Divide And Conquer: Servants, Slaves, And Women
Yet, the establishment of slavery also meant the establishment of a different set of rules and regulations regarding slaves. The only disadvantage to owning a slave was the fact that they had no incentive to work, whereas the indentured servant’s incentive came from the fact that they would eventually receive their freedom. In order to get slaves to work, in the first years some masters offered slaves the chance to earn their freedom by working hard or giving them land to grow their own crops. [Morgan, page 311]
However, this defeats the very purpose of slavery and with it, its advantages. Thus, slave owners had to realize that the slaves had to be punished much more harshly than the servants. In 1669 the Virginia Assembly passed a law which stated in part that “if any slave resist his master and by the extremity of the correction should chance to die, that his death shall not be [viewed as a] felony, but the master be acquitted from molestation.” [Morgan, page 312] In other words, if a slave master accidentally kills his slave, he will not be charged with a crime as the slave is considered property rather than a human being. The law even went so far as to ensure that “the public would compensate the master for the loss of slaves thus killed.” [Morgan, page 313] In doing this, the Assembly ensured that Virginian society would fully accept slavery.
The differences between black and white also had an interesting effect on black women and reveals further that the legal system created race, however in this case it didn’t have to do with relations between black and white servants but rather with taxes. In 1643, African women were categorized as “tithables” (individuals who performed taxable labor) in Virginia revealing that African women were seen as “field laborers with a productive capacity equivalent to that of men.” [Brown, page 118] In regarding African women as “tithables,” the Virginia Assembly showed that they viewed African and white women differently, with African women being viewed solely as laborers and on the same level as men.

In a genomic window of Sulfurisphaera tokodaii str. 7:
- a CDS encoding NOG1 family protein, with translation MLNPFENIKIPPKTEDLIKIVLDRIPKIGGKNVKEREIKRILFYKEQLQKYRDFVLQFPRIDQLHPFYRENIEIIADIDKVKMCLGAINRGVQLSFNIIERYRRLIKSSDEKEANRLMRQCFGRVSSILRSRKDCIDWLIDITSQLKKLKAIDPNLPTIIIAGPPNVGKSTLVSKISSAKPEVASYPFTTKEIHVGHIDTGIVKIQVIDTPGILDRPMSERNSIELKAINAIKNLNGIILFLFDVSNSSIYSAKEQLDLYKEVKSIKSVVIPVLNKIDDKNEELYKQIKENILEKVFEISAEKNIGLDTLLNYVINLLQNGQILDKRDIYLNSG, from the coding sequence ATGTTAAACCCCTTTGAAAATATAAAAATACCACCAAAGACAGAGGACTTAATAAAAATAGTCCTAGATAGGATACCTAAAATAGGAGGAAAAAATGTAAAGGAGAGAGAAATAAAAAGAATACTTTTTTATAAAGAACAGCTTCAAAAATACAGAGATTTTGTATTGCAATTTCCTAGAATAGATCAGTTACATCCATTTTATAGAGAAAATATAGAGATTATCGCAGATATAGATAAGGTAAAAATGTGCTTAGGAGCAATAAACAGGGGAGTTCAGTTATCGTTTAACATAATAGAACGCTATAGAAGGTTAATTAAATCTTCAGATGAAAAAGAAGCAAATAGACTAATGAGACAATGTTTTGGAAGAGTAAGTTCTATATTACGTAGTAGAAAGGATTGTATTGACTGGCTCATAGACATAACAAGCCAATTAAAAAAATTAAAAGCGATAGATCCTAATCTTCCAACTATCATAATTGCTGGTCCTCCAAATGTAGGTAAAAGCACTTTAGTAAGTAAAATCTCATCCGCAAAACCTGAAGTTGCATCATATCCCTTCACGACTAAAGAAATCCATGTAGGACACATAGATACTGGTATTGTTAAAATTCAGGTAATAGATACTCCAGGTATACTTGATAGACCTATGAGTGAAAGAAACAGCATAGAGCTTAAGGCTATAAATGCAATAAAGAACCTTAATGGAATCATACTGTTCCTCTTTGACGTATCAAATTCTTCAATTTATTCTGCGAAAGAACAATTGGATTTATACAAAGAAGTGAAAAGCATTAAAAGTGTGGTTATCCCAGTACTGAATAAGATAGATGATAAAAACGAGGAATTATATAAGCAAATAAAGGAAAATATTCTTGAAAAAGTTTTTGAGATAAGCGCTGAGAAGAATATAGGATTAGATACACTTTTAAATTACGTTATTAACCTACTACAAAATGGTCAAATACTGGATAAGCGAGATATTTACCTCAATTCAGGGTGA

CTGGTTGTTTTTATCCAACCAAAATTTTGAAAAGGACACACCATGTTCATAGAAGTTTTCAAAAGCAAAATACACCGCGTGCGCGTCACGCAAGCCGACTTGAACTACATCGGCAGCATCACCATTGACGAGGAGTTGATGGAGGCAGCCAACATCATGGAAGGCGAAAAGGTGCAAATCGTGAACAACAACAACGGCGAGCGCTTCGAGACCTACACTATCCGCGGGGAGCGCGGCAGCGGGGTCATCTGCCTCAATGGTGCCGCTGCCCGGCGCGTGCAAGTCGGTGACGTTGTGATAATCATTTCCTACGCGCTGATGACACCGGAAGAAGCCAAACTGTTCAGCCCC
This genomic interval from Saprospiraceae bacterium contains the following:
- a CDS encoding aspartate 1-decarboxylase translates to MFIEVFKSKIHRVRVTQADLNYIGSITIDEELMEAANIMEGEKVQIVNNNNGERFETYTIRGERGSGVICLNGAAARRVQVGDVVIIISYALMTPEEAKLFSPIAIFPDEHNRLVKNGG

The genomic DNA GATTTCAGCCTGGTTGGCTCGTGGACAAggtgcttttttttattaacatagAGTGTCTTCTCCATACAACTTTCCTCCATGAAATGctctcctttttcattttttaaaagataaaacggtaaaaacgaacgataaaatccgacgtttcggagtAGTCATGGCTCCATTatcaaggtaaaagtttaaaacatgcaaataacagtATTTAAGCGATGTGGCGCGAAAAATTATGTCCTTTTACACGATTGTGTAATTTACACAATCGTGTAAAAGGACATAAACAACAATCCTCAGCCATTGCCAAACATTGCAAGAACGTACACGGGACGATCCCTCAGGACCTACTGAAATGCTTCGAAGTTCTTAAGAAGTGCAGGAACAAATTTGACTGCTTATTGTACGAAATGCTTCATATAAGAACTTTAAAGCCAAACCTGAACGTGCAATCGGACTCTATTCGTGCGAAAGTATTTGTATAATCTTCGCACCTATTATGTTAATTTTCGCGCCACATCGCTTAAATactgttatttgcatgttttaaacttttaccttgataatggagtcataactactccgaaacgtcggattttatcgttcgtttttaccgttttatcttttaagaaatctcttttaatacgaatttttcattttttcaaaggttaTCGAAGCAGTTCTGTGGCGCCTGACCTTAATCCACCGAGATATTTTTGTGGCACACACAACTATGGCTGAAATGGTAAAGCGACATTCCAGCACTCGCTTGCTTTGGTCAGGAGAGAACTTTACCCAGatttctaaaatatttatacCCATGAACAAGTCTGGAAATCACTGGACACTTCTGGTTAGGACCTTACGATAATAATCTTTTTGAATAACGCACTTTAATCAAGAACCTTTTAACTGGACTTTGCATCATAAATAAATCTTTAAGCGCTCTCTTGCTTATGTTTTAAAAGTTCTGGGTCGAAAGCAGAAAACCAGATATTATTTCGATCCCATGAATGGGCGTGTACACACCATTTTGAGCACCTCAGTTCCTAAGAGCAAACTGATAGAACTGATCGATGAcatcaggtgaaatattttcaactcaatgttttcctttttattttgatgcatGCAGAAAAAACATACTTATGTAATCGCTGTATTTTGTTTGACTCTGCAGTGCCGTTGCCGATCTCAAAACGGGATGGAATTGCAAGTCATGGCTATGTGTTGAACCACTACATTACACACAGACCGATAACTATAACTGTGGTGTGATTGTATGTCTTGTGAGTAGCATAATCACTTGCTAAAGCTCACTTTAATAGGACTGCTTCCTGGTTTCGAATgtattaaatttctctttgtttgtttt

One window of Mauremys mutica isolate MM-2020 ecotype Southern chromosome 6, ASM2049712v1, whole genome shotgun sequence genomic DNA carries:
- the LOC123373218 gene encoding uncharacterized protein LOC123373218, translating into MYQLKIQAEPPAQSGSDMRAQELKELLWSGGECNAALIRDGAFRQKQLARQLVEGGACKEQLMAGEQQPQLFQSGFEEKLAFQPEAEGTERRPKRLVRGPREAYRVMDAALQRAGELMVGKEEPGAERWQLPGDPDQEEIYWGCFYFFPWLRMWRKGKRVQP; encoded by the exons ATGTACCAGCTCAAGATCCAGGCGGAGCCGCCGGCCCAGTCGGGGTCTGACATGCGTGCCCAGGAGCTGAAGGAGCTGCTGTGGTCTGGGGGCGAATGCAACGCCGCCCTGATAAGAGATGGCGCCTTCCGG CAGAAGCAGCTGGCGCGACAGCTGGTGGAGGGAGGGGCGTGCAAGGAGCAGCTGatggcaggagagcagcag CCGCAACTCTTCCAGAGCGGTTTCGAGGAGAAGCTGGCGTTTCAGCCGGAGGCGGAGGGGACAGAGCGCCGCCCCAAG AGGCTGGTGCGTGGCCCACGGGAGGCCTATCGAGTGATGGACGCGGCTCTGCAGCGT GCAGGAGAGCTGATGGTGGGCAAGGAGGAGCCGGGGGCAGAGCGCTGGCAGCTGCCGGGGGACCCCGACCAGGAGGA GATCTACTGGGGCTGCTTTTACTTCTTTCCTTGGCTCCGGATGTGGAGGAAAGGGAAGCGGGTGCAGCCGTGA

One must note that the separation of black and white women served the interests of the ruling white patriarchy. By separating the two groups and treating one group as a man, the patriarchy was able to give the white woman a feeling of superiority by giving her someone to look down up and feel above. In regarding the African women as a man, the patriarchal system was able to force African women into a situation where they lost their femininity and to be in a much more able position to control black women.
Slavery And Racism Intensify
At the exact same time this law was passed, a law further condemning interracial relations was passed with the Virginia Assembly stating that “if any Christian shall commit fornication with a negro man or woman, [he] or [she] so offending shall pay double the fines imposed by the former act.” [Brown, page 196] This was done to discourage interracial relations, but also had a disproportionate effect on white women, who, due to “the growing emphasis on bastardy in which the birth of a child constituted ‘proof’ of sexual misconduct,” [Brown, page 196] could be easily prosecuted were they found with a mixed race child.